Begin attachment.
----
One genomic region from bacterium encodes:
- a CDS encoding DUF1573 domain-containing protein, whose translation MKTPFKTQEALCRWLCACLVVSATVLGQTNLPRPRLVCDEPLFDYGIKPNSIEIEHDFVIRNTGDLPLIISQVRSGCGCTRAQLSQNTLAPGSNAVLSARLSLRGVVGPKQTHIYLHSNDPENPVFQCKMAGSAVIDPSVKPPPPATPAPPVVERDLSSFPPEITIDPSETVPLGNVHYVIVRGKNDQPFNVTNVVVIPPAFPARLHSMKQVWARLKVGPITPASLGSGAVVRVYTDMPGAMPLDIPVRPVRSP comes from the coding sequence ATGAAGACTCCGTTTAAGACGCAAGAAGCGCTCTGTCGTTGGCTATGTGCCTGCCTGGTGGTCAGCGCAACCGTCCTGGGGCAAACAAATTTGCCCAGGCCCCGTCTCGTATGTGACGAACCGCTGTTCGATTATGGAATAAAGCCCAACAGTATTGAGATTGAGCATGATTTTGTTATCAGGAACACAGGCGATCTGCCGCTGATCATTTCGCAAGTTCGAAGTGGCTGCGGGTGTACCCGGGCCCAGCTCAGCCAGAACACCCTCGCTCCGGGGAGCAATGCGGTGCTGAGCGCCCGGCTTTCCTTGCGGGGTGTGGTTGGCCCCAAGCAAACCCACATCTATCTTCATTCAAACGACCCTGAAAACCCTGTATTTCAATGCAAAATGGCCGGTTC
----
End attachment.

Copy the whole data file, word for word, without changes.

One genomic region from bacterium encodes:
- a CDS encoding DUF1573 domain-containing protein, whose translation MKTPFKTQEALCRWLCACLVVSATVLGQTNLPRPRLVCDEPLFDYGIKPNSIEIEHDFVIRNTGDLPLIISQVRSGCGCTRAQLSQNTLAPGSNAVLSARLSLRGVVGPKQTHIYLHSNDPENPVFQCKMAGSAVIDPSVKPPPPATPAPPVVERDLSSFPPEITIDPSETVPLGNVHYVIVRGKNDQPFNVTNVVVIPPAFPARLHSMKQVWARLKVGPITPASLGSGAVVRVYTDMPGAMPLDIPVRPVRSP comes from the coding sequence ATGAAGACTCCGTTTAAGACGCAAGAAGCGCTCTGTCGTTGGCTATGTGCCTGCCTGGTGGTCAGCGCAACCGTCCTGGGGCAAACAAATTTGCCCAGGCCCCGTCTCGTATGTGACGAACCGCTGTTCGATTATGGAATAAAGCCCAACAGTATTGAGATTGAGCATGATTTTGTTATCAGGAACACAGGCGATCTGCCGCTGATCATTTCGCAAGTTCGAAGTGGCTGCGGGTGTACCCGGGCCCAGCTCAGCCAGAACACCCTCGCTCCGGGGAGCAATGCGGTGCTGAGCGCCCGGCTTTCCTTGCGGGGTGTGGTTGGCCCCAAGCAAACCCACATCTATCTTCATTCAAACGACCCTGAAAACCCTGTATTTCAATGCAAAATGGCCGGTTC